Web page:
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SUM Summit Materials

Filed: 24 Feb 21, 1:49pm

Exhibit 99.1
Report of Independent Registered Public Accounting Firm
 
To the Members and Board of Directors
Summit Materials, LLC:

Opinion on the Consolidated Financial Statements
We have audited the accompanying consolidated balance sheets of Summit Materials, LLC and subsidiaries (the Company) as of January 2, 2021 and December 28, 2019, the related consolidated statements of operations, comprehensive income, changes in members’ interest, and cash flows for each of the fiscal years ended January 2, 2021, December 28, 2019, and December 29, 2018 and the related notes (collectively, the consolidated financial statements). In our opinion, the consolidated financial statements present fairly, in all material respects, the financial position of the Company as of January 2, 2021 and December 28, 2019, and the results of its operations and its cash flows for each of the fiscal years ended January 2, 2021, December 28, 2019, and December 29, 2018 in conformity with U.S. generally accepted accounting principles.

Change in Accounting Principle
As discussed in Note 1 to the consolidated financial statements, the Company has changed its method of accounting for leases as of December 30, 2018 due to the adoption of Financial Accounting Standards Board (FASB) Accounting Standards Codification Topic 842, Leases.

Basis for Opinion
These consolidated financial statements are the responsibility of the Company’s management. Our responsibility is to express an opinion on these consolidated financial statements based on our audits. We are a public accounting firm registered with the Public Company Accounting Oversight Board (United States) (PCAOB) and are required to be independent with respect to the Company in accordance with the U.S. federal securities laws and the applicable rules and regulations of the Securities and Exchange Commission and the PCAOB.

We conducted our audits in accordance with the standards of the PCAOB. Those standards require that we plan and perform the audit to obtain reasonable assurance about whether the consolidated financial statements are free of material misstatement, whether due to error or fraud. The Company is not required to have, nor were we engaged to perform, an audit of its internal control over financial reporting. As part of our audits, we are required to obtain an understanding of internal control over financial reporting but not for the purpose of expressing an opinion on the effectiveness of the Company’s internal control over financial reporting. Accordingly, we express no such opinion.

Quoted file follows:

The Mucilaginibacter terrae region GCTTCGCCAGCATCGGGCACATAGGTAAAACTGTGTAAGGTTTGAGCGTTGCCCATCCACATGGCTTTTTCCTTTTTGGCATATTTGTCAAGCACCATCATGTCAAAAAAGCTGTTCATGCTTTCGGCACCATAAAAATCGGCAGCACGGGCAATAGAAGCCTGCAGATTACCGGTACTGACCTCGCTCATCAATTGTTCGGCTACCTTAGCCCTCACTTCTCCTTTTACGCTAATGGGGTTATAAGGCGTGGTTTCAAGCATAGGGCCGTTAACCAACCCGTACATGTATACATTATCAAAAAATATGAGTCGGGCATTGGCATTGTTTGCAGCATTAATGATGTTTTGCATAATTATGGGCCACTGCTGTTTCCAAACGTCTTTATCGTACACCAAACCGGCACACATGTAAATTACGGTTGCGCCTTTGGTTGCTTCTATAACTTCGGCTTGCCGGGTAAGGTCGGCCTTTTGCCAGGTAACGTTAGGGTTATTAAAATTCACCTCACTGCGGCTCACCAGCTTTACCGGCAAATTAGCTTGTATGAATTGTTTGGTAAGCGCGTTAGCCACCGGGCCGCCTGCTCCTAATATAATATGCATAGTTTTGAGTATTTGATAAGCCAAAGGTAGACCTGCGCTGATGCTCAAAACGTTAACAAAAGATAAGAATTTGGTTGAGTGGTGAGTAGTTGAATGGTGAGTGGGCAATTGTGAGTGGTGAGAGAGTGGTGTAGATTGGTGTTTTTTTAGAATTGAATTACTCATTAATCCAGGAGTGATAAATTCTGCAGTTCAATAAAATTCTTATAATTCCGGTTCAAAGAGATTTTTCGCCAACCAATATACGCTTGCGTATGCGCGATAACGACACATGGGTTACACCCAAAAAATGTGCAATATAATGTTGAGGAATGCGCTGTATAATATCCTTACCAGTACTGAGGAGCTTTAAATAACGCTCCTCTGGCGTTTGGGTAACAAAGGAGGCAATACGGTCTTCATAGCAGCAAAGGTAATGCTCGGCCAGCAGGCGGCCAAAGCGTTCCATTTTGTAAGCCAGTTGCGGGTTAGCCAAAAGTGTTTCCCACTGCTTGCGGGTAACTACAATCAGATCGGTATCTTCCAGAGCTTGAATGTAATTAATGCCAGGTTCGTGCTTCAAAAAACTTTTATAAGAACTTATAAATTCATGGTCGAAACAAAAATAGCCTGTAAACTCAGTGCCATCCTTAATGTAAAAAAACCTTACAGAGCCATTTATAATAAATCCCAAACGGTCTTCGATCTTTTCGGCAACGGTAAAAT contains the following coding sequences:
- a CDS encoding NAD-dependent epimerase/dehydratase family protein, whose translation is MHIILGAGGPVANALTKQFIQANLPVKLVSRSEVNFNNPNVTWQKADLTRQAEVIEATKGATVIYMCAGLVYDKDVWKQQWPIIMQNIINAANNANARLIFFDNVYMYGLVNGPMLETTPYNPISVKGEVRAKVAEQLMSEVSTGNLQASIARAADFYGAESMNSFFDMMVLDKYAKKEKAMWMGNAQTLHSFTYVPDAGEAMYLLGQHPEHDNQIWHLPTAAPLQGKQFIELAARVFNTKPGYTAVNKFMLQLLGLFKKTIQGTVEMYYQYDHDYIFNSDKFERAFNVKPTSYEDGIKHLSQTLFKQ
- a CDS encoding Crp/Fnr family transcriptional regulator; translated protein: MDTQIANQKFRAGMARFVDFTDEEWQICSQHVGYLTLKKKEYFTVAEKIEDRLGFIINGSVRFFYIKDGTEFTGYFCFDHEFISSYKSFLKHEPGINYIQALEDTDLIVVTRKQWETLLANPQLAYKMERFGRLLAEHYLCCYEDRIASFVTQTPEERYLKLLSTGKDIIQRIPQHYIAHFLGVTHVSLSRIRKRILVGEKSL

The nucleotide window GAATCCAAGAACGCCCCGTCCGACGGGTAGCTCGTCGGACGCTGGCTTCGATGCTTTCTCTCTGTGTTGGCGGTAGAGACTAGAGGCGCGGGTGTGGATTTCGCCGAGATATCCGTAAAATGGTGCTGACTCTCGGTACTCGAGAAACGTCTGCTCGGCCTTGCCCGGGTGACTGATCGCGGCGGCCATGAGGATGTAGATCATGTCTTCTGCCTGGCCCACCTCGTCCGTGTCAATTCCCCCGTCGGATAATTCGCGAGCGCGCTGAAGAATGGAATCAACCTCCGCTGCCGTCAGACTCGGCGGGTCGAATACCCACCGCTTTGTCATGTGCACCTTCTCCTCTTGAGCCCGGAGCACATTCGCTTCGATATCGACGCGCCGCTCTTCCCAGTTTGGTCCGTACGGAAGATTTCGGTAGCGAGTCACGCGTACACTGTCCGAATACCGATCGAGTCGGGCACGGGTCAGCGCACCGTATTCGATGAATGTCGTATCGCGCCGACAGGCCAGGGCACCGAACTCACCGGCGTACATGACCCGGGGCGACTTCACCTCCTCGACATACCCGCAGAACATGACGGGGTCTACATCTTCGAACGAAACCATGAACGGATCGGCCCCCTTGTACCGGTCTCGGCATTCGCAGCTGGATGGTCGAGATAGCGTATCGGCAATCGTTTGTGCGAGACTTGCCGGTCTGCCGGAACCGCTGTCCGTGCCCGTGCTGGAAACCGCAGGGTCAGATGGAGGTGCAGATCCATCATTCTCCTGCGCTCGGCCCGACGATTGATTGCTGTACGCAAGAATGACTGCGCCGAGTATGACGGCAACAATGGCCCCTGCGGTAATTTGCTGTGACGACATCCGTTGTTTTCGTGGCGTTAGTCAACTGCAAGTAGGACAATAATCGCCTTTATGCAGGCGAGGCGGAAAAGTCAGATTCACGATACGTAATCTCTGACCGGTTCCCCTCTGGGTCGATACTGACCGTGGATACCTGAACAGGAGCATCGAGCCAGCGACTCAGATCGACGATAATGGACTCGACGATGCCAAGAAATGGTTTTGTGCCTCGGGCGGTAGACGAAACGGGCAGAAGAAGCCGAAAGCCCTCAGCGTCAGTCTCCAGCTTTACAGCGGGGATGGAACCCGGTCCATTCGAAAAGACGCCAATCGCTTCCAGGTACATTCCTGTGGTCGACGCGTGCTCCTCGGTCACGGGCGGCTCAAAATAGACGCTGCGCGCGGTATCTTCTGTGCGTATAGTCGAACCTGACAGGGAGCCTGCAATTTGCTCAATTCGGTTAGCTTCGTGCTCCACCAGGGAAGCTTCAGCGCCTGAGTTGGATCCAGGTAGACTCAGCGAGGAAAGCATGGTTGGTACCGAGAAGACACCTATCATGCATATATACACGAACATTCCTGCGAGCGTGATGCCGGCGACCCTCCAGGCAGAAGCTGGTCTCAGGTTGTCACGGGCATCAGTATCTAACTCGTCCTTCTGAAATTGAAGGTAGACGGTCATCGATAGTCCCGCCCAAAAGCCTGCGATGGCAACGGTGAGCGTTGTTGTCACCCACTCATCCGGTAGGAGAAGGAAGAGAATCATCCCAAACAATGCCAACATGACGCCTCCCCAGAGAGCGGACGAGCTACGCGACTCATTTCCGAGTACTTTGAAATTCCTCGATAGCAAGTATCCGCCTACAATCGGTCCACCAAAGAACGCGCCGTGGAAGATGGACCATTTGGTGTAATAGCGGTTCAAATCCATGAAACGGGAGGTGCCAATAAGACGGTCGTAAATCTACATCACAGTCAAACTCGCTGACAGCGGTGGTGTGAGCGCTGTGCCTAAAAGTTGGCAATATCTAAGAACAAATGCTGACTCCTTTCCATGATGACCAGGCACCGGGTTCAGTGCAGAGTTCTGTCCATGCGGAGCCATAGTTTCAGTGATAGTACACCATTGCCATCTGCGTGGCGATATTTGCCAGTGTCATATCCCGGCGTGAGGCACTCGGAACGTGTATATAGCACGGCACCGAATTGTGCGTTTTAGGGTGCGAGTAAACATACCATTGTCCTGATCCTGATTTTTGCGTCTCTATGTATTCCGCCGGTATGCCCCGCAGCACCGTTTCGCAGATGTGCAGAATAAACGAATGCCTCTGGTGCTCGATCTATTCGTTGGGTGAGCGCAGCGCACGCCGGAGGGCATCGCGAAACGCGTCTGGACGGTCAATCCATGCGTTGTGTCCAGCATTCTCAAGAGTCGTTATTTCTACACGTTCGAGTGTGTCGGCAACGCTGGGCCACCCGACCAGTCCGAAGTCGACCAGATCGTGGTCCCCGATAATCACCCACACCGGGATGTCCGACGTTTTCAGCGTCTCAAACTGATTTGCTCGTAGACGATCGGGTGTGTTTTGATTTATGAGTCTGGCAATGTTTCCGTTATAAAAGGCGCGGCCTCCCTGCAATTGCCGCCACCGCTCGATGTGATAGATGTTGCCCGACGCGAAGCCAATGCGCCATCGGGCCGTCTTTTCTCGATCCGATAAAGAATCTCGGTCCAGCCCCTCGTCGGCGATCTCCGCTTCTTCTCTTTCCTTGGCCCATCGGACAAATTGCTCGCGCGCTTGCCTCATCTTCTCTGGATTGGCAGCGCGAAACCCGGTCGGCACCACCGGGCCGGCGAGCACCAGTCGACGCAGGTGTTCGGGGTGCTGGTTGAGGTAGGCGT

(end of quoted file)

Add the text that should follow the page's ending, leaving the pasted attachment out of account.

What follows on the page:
Our audits included performing procedures to assess the risks of material misstatement of the consolidated financial statements, whether due to error or fraud, and performing procedures that respond to those risks. Such procedures included examining, on a test basis, evidence regarding the amounts and disclosures in the consolidated financial statements. Our audits also included evaluating the accounting principles used and significant estimates made by management, as well as evaluating the overall presentation of the consolidated financial statements. We believe that our audits provide a reasonable basis for our opinion.

Critical Audit Matter
The critical audit matter communicated below is a matter arising from the current period audit of the consolidated financial statements that was communicated or required to be communicated to the audit committee and that: (1) relates to accounts or disclosures that are material to the consolidated financial statements and (2) involved our especially challenging, subjective, or complex judgments. The communication of a critical audit matter does not alter in any way our opinion on the consolidated financial statements, taken as a whole, and we are not, by communicating the critical audit matter below, providing a separate opinion on the critical audit matter or on the accounts or disclosures to which it relates.

Revenue recognized over time on paving and related services contracts
As discussed in Notes 1 and 4 to the consolidated financial statements, the Company earns revenue from providing paving and related services, which are recognized over time as performance obligations are satisfied. The Company recognizes paving and related services revenue as services are rendered based on the proportion of costs incurred to date relative to total estimated costs to complete. For the year ended January 2, 2021, the Company recognized service revenue related to paving and related services of $310 million.
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We identified the assessment of revenue recognized over time on paving and related services contracts in-progress as a critical audit matter. Paving and related services contracts in-progress required challenging auditor judgment to evaluate the forecast of remaining costs to complete, which had a significant impact on the amount of revenue recognized during the period.